But Allan Roth of CBS MoneyWatch has been writing about a CD investing strategy for a while that may allow CD investors to use long-term CDs to game the system. By buying a long-term CD to get a better rate, with the assumption you’ll dump it (and eat the early withdrawal penalty) as soon as CD rates rise, you may be able to get a higher return overall than you would with shorter maturities.
For instance, say the highest CD rate you can find on a three-year CD is 1.25 percent, but you find a 10-year CD paying 2 percent with an early withdrawal penalty of nine months of simple interest. You decide to open a $100,000, 10-year CD, with the understanding that you’ll cash it out in three years and eat the CD early withdrawal penalty.
Assuming you spend the CD interest payments instead of reinvesting them, you’ll clear $4,500 in total interest, $750 more than on a three-year CD.
|Three-year CD at 1.25 percent||10-year CD at 2 percent|
|Total interest after 3 years||$3,750||$6,000|
|Early withdrawal penalty||$0||$1,500|
|Total interest received||$3,750||$4,500|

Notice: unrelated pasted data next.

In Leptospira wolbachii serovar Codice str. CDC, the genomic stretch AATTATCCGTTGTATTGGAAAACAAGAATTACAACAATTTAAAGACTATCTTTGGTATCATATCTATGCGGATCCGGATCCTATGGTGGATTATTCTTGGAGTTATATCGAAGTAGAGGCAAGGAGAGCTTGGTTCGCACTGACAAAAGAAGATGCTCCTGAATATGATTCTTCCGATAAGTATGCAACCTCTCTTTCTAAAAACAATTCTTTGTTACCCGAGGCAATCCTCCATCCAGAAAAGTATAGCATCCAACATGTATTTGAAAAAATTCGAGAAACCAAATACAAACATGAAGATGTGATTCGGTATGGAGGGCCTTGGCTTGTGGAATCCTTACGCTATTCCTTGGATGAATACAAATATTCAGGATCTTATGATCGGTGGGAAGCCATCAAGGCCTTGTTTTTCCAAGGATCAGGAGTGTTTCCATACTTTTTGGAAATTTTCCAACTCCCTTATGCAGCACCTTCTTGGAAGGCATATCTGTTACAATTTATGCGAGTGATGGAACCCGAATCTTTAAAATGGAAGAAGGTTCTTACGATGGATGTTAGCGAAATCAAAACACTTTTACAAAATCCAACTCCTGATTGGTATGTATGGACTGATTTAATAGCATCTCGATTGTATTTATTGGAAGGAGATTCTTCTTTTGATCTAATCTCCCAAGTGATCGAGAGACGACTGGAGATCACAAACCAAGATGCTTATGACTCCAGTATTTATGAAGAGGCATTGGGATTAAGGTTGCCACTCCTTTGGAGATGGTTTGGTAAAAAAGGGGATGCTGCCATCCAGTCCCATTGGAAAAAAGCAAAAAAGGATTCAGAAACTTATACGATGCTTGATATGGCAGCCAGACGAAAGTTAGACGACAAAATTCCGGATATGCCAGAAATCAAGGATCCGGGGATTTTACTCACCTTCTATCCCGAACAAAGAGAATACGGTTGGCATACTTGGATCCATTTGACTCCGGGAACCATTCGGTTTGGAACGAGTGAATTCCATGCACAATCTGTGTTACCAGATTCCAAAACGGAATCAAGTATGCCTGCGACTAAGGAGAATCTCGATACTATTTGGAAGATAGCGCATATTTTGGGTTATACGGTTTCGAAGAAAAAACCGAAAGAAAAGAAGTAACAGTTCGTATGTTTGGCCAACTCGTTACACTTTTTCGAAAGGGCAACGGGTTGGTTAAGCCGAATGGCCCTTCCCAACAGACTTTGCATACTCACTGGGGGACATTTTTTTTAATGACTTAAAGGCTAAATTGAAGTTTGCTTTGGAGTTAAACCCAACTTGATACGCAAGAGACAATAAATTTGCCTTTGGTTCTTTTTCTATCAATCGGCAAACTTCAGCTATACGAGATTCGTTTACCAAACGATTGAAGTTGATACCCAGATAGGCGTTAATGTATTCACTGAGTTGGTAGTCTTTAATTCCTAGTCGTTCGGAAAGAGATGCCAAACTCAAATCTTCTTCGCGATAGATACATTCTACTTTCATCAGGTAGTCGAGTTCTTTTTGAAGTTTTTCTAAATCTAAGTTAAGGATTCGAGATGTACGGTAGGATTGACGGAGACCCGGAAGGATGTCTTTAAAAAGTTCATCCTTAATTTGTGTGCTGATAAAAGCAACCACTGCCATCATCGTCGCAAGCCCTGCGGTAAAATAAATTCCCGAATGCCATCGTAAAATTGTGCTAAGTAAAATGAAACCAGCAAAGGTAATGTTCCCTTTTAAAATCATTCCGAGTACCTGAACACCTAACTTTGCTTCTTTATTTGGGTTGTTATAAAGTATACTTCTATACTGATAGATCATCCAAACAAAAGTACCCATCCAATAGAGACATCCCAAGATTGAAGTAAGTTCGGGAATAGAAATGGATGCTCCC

Additionally, if rates happen to stay at rock bottom, you can always hold on to the 10-year CD and continue enjoying higher CD yields until things change.
It’s worth noting that neither regulators nor banks would be happy to see this practice become popular. Long-term CDs pay more because banks are assuming they’ll be able to hold on to your money for a longer time, and regulators want CDs to be illiquid so they can provide a stable source of funding for banks. But by imposing relatively small early withdrawal penalties, many banks have undermined that illiquidity. Some financial institutions charge as little as 30 days in interest to close out a CD early.
Banks may be waking up to that fact. In Bankrate’s 2012 CD early withdrawal penalty survey, almost all banks reported being willing to dip into a CD’s principal rather than just confiscating interest to satisfy a penalty. Penalties at many large banks have increased as well, with some creeping as high as 3 percent of the withdrawn amount, plus $25, which would be enough to derail this strategy.
And there are some major caveats to keep in mind before putting your money on the line here. You’ll want to very carefully review the deposit account agreement before trying something like this, and be sure you do the math to figure out how long you’ll need to hold on to the funds to make it worthwhile. Missing a few words can mean the difference between netting extra money and losing big.
Also, it’s possible the financial institution in question could find a way to turn the tables on you. A few credit unions have tried increasing early withdrawal penalties on existing CDs, and it’s possible that regulators could allow them to do so.
What do you think? Have you ever tried this strategy? What was your experience?
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